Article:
27 May
Posted in: ‘Abdu’l-Bahá, Editorial, United States, Women
By    Comments Off on Address to a Women’s Suffrage Meeting

Address to a Women’s Suffrage Meeting

Today questions of the utmost importance are facing humanity … One of these questions concerns the rights of woman and her equality with man.

One hundred years later, these words of ‘Abdu’l-Bahá might feel archaic. But one only needs to listen to a radio station that specializes in pop music to realize that we are far from achieving the equality of men and women. How can we claim so, when women are subjected to such objectification in music? And let’s not get into video clips, movies and magazines!

On 20 May 1912, ‘Abdu’l-Bahá spoke at the Metropolitan Temple in New York City at a Woman’s Suffrage Meeting. He presented equality not just as a right, but as vital to peace and unity. For “children are educated by the women. The mother bears the troubles and anxieties of rearing the child… Therefore, it is most difficult for mothers to send to the battlefield those upon whom they have lavished such love and care. […] So it will come to pass that when women participate fully and equally in the affairs of the world, when they enter confidently and capably the great arena of laws and politics, war will cease. […] This is true and without doubt.”

‘Abdu’l-Bahá had a unique way of presenting the truth of concepts by underlying their rationale very simply, but directly and efficiently.  In this case, ‘Abdu’l-Bahá asked us to “consider the animal kingdom, where no distinction is observed between male and female. They are equal in powers and privileges. Among birds of the air no distinction is evidenced. Their powers are equal; they dwell together in complete unity and mutual recognition of rights. Shall we not enjoy the same equality? Its absence is not befitting to mankind.” Simple, to the point, and oh, so true.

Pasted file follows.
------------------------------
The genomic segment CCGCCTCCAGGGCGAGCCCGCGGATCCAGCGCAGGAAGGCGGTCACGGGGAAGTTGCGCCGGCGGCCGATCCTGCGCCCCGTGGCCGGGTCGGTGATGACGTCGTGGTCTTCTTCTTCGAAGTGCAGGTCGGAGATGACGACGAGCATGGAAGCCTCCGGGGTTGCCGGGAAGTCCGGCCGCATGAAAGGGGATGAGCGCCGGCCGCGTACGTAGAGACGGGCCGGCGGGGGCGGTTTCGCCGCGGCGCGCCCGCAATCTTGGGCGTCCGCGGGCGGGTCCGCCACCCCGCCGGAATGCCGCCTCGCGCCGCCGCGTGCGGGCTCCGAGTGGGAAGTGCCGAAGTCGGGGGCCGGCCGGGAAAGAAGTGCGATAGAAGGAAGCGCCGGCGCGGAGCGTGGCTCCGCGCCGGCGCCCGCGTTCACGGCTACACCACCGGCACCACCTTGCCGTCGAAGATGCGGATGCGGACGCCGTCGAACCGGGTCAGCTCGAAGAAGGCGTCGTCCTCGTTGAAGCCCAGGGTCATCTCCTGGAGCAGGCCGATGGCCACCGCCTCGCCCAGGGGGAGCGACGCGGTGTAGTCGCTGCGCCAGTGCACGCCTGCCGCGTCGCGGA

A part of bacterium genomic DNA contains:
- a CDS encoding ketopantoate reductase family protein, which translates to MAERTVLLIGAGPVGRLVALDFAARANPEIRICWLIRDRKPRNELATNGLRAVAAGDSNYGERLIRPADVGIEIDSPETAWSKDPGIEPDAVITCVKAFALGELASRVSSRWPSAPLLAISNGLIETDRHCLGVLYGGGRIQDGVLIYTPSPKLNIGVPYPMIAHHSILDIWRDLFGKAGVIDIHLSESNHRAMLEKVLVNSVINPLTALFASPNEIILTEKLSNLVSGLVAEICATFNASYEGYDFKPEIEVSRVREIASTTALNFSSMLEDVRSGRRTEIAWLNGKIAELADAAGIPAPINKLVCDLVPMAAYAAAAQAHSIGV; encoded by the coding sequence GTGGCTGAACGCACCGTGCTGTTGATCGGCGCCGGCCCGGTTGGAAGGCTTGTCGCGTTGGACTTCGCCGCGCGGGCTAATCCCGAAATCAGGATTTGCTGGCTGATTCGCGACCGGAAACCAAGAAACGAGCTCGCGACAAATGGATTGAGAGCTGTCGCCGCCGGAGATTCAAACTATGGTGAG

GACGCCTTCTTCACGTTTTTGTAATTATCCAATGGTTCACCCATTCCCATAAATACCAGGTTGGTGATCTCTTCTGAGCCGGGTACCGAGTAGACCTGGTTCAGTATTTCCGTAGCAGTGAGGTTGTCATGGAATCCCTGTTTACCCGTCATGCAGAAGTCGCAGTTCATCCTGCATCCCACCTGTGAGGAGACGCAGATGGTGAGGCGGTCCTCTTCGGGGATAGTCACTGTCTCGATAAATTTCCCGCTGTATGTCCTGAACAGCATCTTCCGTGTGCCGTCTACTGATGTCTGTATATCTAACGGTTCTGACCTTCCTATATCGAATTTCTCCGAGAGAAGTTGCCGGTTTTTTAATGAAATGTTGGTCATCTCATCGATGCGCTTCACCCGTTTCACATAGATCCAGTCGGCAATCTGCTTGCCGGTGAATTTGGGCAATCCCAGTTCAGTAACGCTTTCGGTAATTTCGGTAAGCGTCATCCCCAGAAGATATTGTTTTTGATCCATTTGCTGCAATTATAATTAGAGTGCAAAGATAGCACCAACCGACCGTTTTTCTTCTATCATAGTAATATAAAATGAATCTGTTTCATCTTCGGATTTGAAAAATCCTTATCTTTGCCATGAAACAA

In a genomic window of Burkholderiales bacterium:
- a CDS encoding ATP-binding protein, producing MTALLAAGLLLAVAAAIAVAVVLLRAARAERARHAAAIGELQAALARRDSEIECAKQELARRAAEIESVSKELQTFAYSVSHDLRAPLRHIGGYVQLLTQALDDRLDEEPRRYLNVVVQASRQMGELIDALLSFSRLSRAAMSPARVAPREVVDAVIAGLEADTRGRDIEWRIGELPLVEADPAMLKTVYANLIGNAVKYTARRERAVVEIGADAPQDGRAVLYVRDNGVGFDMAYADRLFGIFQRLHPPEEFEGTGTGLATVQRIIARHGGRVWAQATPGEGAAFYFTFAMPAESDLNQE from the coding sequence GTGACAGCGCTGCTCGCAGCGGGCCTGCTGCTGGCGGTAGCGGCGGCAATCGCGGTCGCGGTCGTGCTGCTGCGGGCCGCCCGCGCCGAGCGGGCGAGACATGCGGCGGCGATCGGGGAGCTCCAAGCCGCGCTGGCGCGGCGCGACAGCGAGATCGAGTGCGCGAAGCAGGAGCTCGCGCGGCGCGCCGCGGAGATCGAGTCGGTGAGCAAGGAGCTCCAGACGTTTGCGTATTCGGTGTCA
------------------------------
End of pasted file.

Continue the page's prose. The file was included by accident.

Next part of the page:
To be equal does not mean to be the same. Men and women have different roles and responsibilities to fulfill. The most obvious is pregnancy: try as he might, a man cannot carry a child (unless of course he is Arnold Schwarzenegger). But that does not make women either better or worse than men. The woman “is the coadjutor of man, his complement and helpmeet. Both are human; both are endowed with potentialities of intelligence and embody the virtues of humanity. In all human powers and functions they are partners and coequals.” The only way that women and men will achieve equality is if women “be fully educated and granted [their] rights,” so that “[they can] attain the capacity for wonderful accomplishments and prove [themselves] the equal of man.” For “the difference in capability between man and woman is due entirely to opportunity and education. Heretofore woman has been denied the right and privilege of equal development. If equal opportunity be granted her, there is no doubt she would be the peer of man.” It therefore seems logical that both men and women have to strive to receive the kind of education that will allow us to translate the concept of equality of men and women into reality.


Photo by Amy, www.nineteendays.wordpress.com

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